Electric cars lose more value than petrol, diesel, or hybrid models in their first five years on the road, according to a new study from the USA.

    A study of 1.1 million cars sold between November 2022 and October 2023 by iSeeCars revealed the average electric car depreciates by 49.1 per cent in the first five years on sale, compared to the market average of 38.8 per cent.

    They depreciate less in 2023 than in 2019, however, with iSeeCars noting an 18 per cent improvement in their value retention.

    “The disparity between electric vehicles and hybrids is worth noting, with EVs the worst group at holding their value and hybrids among the best,” said iSeeCars executive analyst Karl Brauer.

    “Some manufacturers have reduced or even abandoned the hybrid market in favour of EVs, but these figures suggest consumers still appreciate a hybrid’s combination of higher fuel efficiency and zero range anxiety.”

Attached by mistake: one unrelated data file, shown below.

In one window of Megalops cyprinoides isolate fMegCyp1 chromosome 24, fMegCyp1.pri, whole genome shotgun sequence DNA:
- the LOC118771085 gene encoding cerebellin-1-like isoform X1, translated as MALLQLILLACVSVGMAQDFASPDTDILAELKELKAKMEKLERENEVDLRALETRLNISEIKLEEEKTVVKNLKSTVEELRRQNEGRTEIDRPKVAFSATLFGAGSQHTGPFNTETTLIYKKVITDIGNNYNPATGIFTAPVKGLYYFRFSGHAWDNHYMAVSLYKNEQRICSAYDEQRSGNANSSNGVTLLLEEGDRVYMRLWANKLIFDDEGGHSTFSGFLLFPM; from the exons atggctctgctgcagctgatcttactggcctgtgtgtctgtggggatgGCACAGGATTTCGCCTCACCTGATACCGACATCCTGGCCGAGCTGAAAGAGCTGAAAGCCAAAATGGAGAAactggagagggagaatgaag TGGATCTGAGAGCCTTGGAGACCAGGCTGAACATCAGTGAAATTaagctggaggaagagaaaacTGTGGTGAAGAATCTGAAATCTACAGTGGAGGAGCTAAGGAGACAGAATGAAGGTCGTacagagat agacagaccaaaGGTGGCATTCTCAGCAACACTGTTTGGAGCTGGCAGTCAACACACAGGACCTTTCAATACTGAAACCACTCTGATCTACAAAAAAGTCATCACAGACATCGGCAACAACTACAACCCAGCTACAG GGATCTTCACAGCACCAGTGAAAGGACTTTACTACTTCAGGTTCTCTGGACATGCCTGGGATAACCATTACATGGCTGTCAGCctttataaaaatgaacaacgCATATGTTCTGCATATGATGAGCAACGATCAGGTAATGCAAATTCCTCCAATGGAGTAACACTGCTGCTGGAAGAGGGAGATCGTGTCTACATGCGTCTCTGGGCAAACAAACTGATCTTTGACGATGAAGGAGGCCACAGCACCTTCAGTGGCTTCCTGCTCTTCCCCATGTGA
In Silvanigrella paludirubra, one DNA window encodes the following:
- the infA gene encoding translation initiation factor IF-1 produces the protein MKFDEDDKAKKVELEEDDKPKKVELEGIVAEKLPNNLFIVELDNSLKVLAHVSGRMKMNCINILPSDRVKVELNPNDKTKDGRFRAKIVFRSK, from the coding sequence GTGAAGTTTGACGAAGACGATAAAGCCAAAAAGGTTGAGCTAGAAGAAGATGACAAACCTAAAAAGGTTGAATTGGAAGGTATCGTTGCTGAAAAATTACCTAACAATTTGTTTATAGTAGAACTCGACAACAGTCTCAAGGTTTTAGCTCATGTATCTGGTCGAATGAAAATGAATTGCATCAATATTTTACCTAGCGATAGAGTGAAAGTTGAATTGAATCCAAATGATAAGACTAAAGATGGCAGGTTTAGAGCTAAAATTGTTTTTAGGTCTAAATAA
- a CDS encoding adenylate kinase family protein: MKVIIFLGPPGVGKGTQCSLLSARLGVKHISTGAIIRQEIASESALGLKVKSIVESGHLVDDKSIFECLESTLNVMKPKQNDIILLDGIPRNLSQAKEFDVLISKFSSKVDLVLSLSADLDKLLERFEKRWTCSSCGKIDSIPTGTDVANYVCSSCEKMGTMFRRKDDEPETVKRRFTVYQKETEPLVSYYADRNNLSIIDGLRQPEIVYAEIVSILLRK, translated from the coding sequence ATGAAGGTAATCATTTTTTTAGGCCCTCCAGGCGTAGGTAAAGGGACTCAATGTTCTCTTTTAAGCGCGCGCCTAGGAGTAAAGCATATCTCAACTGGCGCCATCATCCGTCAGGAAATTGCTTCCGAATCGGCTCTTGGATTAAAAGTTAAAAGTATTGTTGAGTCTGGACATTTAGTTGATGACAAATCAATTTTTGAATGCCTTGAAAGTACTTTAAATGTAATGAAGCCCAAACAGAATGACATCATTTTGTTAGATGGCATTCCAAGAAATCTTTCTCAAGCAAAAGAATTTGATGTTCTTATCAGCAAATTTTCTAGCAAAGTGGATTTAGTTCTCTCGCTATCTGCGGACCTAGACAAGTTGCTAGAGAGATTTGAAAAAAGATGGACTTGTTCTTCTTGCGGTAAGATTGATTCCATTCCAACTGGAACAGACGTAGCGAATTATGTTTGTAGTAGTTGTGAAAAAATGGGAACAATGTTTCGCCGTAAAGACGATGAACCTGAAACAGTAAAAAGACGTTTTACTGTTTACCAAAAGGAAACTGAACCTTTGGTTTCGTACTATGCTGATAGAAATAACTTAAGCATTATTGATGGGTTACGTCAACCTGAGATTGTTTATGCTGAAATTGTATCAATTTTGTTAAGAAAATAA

The iSeeCars research follows comments from Toyota Australia vice president of sales and marketing Sean Hanley, who recently told Australian media electric car residuals are “plummeting” due to their higher purchase price.

    Mr Hanley also pointed to brands providing big discounts on their electric cars due to big supply and cooling demand.

    The Tesla Model 3 held its value best in the iSeeCars study, with an average five-year depreciation figure of 42.9 per cent. The Model X trailed it at 49.9 per cent, while the Tesla Model S had an average figure of 55.5 per cent.

    According to iSeeCars, the Porsche 911 is the vehicle with the lowest five-year depreciation in the USA, followed by the Porsche 718 Cayman and Toyota Tacoma.

    The Maserati Quattroporte and BMW 7 Series were the worst hit.

    “Buyers looking to keep their vehicles for a long time shouldn’t be too worried about these depreciation rates,” said Mr Brauer.

    “But if you’re rotating into a new vehicle every few years and those vehicles are luxury sedans or luxury SUVs, you’re losing a lot of money.”

    Scott Collie

    Scott Collie is an automotive journalist based in Melbourne, Australia. Scott studied journalism at RMIT University and, after a lifelong obsession with everything automotive, started covering the car industry shortly afterwards. He has a passion for travel, and is an avid Melbourne Demons supporter.

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